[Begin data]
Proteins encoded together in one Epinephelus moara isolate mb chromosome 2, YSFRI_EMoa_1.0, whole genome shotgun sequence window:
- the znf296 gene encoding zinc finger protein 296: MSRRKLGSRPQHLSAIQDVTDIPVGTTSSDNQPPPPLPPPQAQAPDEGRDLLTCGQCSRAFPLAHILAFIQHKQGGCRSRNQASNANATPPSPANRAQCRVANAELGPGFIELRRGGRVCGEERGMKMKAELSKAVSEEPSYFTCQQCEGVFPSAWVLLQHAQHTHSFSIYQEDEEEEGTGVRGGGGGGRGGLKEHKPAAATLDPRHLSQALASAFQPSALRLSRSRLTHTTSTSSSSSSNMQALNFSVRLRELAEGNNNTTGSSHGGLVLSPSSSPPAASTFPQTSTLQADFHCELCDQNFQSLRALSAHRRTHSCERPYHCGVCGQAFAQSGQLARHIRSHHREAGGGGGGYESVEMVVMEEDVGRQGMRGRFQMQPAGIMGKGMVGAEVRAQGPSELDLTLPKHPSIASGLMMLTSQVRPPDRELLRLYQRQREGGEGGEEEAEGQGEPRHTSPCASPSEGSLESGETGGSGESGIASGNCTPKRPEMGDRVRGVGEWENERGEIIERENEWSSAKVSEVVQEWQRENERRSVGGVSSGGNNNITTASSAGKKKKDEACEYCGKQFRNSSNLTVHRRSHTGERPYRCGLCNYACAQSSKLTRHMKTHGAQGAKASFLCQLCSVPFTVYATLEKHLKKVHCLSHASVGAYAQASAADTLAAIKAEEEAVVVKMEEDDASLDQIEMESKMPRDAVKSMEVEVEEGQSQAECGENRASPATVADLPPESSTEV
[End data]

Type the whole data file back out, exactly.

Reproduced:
Proteins encoded together in one Epinephelus moara isolate mb chromosome 2, YSFRI_EMoa_1.0, whole genome shotgun sequence window:
- the znf296 gene encoding zinc finger protein 296: MSRRKLGSRPQHLSAIQDVTDIPVGTTSSDNQPPPPLPPPQAQAPDEGRDLLTCGQCSRAFPLAHILAFIQHKQGGCRSRNQASNANATPPSPANRAQCRVANAELGPGFIELRRGGRVCGEERGMKMKAELSKAVSEEPSYFTCQQCEGVFPSAWVLLQHAQHTHSFSIYQEDEEEEGTGVRGGGGGGRGGLKEHKPAAATLDPRHLSQALASAFQPSALRLSRSRLTHTTSTSSSSSSNMQALNFSVRLRELAEGNNNTTGSSHGGLVLSPSSSPPAASTFPQTSTLQADFHCELCDQNFQSLRALSAHRRTHSCERPYHCGVCGQAFAQSGQLARHIRSHHREAGGGGGGYESVEMVVMEEDVGRQGMRGRFQMQPAGIMGKGMVGAEVRAQGPSELDLTLPKHPSIASGLMMLTSQVRPPDRELLRLYQRQREGGEGGEEEAEGQGEPRHTSPCASPSEGSLESGETGGSGESGIASGNCTPKRPEMGDRVRGVGEWENERGEIIERENEWSSAKVSEVVQEWQRENERRSVGGVSSGGNNNITTASSAGKKKKDEACEYCGKQFRNSSNLTVHRRSHTGERPYRCGLCNYACAQSSKLTRHMKTHGAQGAKASFLCQLCSVPFTVYATLEKHLKKVHCLSHASVGAYAQASAADTLAAIKAEEEAVVVKMEEDDASLDQIEMESKMPRDAVKSMEVEVEEGQSQAECGENRASPATVADLPPESSTEV